In Hong Kong, Mourning Queen Doubles as Dissent

People have been lining up for hours to pay their respects to 'boss lady'
By Newser Editors and Wire Services
Posted Sep 18, 2022 12:30 PM CDT
In Hong Kong, Mourning Queen Doubles as Dissent
People wait in line to pay tribute to Queen Elizabeth II outside the British Consulate in Hong Kong, Friday, Sept. 16, 2022.   (AP Photo/Anthony Kwan)

Hundreds of Hong Kong residents are lining up in front of the British Consulate General for hours each day to pay their respects to Queen Elizabeth II, leaving piles of flowers and handwritten notes. The collective outpouring of grief after her death on Sept. 8 is perhaps the most ardent among the former British colonies, where mourning has been generally subdued, the AP reports. It's seen by some experts as a form of dissent against increasingly intrusive controls by communist-ruled Beijing, which took over the territory in 1997. Some Hong Kongers are nostalgic for what they view as a past "golden age" under colonial rule, when the city gained stature as a world financial center and tourism destination.

The Queen is nicknamed "si tau por" in Cantonese, which translated to "boss lady." "It’s simply a way of showing respect to her. There was a feeling of kindness from her, she’s not the kind of boss who is up above you,” said CK Li, a resident who queued for over two hours to pay his respects. Another resident, 80-year-old Eddie Wong, said she was there “out of true feelings” from her heart. "People in Hong Kong love her," said Wong. "Because when we were under her rule, we enjoyed democracy and freedom and we were very grateful. Some Hong Kongers, however, noted that British rule wasn't entirely democratic—and Hong Kongers weren't included in British negotiations with China over the city's future.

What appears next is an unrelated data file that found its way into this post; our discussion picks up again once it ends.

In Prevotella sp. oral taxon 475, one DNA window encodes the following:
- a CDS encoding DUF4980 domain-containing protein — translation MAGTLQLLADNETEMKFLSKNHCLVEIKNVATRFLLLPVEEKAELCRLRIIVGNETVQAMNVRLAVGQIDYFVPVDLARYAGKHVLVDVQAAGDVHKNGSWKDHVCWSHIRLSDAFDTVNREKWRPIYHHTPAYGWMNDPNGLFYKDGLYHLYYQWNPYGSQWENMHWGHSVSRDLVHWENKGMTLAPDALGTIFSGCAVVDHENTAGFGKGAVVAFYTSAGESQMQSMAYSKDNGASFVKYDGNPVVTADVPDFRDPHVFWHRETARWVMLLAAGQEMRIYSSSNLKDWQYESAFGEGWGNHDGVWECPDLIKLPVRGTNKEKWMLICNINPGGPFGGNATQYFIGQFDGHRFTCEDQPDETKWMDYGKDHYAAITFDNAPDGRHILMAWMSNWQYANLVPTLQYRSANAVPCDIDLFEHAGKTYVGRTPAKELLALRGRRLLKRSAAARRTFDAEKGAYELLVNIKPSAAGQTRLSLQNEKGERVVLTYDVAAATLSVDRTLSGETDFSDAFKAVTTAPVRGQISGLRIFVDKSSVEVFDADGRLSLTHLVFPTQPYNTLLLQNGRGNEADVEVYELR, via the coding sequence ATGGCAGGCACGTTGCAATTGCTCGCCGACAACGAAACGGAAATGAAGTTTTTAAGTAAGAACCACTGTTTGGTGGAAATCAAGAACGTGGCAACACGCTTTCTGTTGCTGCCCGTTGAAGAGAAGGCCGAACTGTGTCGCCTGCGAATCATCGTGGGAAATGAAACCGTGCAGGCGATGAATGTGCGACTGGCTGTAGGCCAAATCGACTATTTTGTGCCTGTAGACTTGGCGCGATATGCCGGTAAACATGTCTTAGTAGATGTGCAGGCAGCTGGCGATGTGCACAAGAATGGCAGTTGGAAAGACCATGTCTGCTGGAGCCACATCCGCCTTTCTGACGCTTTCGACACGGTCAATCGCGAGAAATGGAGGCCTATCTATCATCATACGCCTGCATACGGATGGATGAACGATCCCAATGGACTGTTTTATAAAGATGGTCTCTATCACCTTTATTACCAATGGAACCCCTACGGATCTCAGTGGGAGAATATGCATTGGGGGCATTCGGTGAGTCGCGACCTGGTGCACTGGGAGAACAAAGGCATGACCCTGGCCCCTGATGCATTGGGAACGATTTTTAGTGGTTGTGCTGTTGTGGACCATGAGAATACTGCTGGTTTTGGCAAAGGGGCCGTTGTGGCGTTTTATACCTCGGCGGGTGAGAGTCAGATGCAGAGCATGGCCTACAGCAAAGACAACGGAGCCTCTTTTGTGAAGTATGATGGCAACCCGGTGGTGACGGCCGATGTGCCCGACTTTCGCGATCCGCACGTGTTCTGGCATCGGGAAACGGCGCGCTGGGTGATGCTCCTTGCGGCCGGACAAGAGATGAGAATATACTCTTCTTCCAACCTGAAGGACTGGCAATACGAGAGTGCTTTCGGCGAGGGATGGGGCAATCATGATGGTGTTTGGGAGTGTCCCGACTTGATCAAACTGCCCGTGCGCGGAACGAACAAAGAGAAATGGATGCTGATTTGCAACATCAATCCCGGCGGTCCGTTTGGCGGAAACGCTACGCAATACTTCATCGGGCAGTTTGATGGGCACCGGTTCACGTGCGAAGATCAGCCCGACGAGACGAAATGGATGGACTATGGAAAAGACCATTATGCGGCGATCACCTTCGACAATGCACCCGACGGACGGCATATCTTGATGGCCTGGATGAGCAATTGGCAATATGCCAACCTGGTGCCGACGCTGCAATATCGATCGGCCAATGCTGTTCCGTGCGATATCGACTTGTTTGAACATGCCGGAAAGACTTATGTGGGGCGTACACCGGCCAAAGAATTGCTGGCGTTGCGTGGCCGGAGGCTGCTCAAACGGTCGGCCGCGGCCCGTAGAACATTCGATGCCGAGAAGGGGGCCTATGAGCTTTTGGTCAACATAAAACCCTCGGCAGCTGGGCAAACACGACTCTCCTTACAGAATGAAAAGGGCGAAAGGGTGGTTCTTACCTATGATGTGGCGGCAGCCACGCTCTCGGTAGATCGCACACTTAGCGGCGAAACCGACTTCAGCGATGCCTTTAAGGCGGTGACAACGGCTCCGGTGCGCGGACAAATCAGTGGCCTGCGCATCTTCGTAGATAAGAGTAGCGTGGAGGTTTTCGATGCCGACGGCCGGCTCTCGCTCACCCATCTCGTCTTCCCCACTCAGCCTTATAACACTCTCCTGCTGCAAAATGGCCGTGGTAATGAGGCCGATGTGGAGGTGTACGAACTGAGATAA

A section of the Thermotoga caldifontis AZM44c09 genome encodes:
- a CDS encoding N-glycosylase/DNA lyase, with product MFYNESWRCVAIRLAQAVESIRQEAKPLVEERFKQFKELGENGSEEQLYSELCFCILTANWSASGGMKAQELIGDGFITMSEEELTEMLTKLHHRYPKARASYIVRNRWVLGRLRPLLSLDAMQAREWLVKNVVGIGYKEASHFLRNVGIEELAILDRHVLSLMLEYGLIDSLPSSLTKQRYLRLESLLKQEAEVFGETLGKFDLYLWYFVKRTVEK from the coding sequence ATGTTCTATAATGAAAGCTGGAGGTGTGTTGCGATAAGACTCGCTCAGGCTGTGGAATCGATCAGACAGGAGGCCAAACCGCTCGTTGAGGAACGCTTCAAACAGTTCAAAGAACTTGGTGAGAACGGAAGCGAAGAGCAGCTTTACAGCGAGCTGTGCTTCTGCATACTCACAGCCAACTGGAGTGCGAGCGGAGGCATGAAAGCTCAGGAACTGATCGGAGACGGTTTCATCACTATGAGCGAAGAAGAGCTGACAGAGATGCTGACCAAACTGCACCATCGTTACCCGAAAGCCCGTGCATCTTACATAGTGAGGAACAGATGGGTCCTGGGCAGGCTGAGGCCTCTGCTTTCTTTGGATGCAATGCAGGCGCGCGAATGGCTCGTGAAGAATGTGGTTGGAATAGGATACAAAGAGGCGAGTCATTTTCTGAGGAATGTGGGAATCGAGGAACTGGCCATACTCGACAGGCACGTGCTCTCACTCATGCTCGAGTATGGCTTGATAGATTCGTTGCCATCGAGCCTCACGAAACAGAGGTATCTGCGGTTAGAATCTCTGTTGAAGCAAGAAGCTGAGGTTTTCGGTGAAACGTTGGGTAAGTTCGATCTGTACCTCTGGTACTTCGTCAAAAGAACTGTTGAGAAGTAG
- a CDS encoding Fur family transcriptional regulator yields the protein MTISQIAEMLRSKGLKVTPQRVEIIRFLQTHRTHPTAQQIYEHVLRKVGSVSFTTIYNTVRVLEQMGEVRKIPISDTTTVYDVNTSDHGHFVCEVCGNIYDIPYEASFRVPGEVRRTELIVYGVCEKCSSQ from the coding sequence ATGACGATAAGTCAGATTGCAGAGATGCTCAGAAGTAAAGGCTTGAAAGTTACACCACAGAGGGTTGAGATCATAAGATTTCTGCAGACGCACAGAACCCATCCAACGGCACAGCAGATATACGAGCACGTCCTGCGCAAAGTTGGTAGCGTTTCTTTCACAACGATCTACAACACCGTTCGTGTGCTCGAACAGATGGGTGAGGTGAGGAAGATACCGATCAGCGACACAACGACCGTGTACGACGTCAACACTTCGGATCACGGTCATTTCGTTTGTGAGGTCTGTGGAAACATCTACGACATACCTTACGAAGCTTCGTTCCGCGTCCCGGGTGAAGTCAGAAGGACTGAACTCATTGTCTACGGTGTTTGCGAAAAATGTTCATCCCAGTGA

In 1997, China promised to leave Hong Kong's Western-style civil liberties and institutions intact for at least 50 years. Many raised in the former territory grew up hoping for still greater freedoms. But following months of anti-government protests in 2019, Beijing imposed a tough national security law on the city, seeking to stamp out public dissent. News outlets deemed overly critical of Beijing have been forced to shut down, and dozens of activists have been arrested. So far, the authorities have allowed the orderly, somber shows of respect at the consulate to continue. "It has been a long time since I have taken part in an event in a public place with people who, I think, share some of my ideals," a woman who asked to be called Mrs. Chan told the Hong Kong Free Press.

"I would imagine that some people are going there not so much for nostalgia reasons, but as a kind of protest, now that dissent is suppressed," says John Burns, an honorary professor of politics and public administration at the University of Hong Kong. Public figures in Hong Kong are being scrutinized over their response to the queen's passing, and drawing criticism if they are viewed as too admiring of her reign or British rule in general. Commenters on mainland Chinese social media sites have blasted veteran actor Law Kar-ying for posting a selfie outside the British Consulate on Instagram with a caption including the line, "Hong Kong was a blessed land under her reign." Law later deleted the post and issued a video apology on the Chinese microblogging site Weibo. (Read more Hong Kong stories.)

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